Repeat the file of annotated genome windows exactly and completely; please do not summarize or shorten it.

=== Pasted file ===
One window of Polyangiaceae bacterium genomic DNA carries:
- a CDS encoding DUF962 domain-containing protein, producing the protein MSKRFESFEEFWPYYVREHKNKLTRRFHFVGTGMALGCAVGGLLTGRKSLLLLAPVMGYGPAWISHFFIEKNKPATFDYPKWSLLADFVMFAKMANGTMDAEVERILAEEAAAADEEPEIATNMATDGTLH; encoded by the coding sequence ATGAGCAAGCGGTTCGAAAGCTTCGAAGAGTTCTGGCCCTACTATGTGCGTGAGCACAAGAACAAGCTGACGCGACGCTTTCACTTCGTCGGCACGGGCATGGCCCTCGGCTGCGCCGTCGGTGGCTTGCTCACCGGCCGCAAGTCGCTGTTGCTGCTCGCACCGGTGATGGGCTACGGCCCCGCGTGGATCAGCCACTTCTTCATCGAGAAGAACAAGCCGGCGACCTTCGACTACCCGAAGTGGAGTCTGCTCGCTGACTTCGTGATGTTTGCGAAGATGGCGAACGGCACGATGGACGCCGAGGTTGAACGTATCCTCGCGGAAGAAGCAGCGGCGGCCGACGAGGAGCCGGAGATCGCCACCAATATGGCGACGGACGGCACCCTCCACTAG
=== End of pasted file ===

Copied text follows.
One window of Polyangiaceae bacterium genomic DNA carries:
- a CDS encoding DUF962 domain-containing protein, producing the protein MSKRFESFEEFWPYYVREHKNKLTRRFHFVGTGMALGCAVGGLLTGRKSLLLLAPVMGYGPAWISHFFIEKNKPATFDYPKWSLLADFVMFAKMANGTMDAEVERILAEEAAAADEEPEIATNMATDGTLH; encoded by the coding sequence ATGAGCAAGCGGTTCGAAAGCTTCGAAGAGTTCTGGCCCTACTATGTGCGTGAGCACAAGAACAAGCTGACGCGACGCTTTCACTTCGTCGGCACGGGCATGGCCCTCGGCTGCGCCGTCGGTGGCTTGCTCACCGGCCGCAAGTCGCTGTTGCTGCTCGCACCGGTGATGGGCTACGGCCCCGCGTGGATCAGCCACTTCTTCATCGAGAAGAACAAGCCGGCGACCTTCGACTACCCGAAGTGGAGTCTGCTCGCTGACTTCGTGATGTTTGCGAAGATGGCGAACGGCACGATGGACGCCGAGGTTGAACGTATCCTCGCGGAAGAAGCAGCGGCGGCCGACGAGGAGCCGGAGATCGCCACCAATATGGCGACGGACGGCACCCTCCACTAG